This week’s podcast abounds with helpful information and advice about elder care and elder abuse. Attorney Anthony Carr joins Gary in the conversation, and they discuss with Mike Buck, our host, everything from the variety of options available for senior care, to the hidden epidemic of abuse and neglect, to how to check in and make sure someone you know in a care facility is getting treated well.
Without question, elderly parents are best taken care of at home, but we have economic needs that force their children to put their mothers, fathers, aunties in care homes because they cannot afford to stay home and take care of them. More often than not, there’s a very slick sales pitch that comes when people are looking for a place.
People are very trusting in Hawai‘i. People assume that placing a parent in a care facility that things are going to be fine—wonderful, even—but you cannot assume that. You need to establish rapport with the charge nurse, and be the advocate for whoever you have there, and satisfy yourself that you have the complete picture.
Partly, that starts with making regular visits to facilities where your loved ones lived. Escort your mom, your dad, your auntie, to their medical appointment. Be a little more niele (nosy) than you normally would. If someone misses taking a bath the day you visit, for example, you should try to find out if that’s an isolated incident or part of a pattern. Are there schedules in place that the facility has allowed to lapse? Vigilance on your part could help uncover such negligence.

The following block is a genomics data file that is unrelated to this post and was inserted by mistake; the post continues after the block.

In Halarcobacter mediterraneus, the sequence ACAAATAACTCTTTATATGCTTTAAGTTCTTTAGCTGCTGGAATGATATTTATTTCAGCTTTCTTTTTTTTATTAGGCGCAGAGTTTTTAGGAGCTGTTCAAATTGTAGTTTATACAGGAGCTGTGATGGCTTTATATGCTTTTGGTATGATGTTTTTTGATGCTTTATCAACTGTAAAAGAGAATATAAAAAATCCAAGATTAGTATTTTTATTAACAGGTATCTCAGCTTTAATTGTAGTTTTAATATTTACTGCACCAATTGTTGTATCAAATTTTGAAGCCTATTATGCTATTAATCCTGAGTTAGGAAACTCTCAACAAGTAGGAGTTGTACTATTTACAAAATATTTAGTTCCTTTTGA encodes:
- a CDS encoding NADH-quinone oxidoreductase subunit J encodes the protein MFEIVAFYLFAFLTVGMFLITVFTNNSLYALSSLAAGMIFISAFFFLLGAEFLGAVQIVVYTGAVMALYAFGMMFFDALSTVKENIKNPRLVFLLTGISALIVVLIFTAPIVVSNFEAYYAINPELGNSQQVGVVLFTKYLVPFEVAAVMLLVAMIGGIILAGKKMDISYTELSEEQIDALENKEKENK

People frequently report to us that they first noticed a problem when something didn’t smell right, that the bedding was soiled and hadn’t been changed. Bedsores are especially egregious signs of neglect, and they can worsen quickly. If you are aware of one, don’t leave the facility until there’s a medical intervention: get a doctor involved right away.
“A lot of the incidents that we’ve seen coming into our office were preventable, and that’s where our passion starts—helping to spread awareness and knowledge of these issues, whether it’s the difference in the standard of care these facilities offer, dangers of bedrails, spreading awareness through the community so that they’re armed with that knowledge and information so that these incidents stop happening, and while it might be possible to completely eliminate them, at least we could see a decline.”
One of the main points of our guide is to make sure that, should a loved one of yours require a care facilitiy, they find one that provides the right level of care for their needs. Be extra skeptical about the salesmanship of these facilities, too.
This summary has only scratched the surface. We care deeply about this issue, which is why we’ve devoted an entire website to it at http://StopHawaiiElderAbuse.com, and written a free guidebook, which you can get by filling out the form that follows. Please do listen to the show, too, as it’s chock full of further useful information.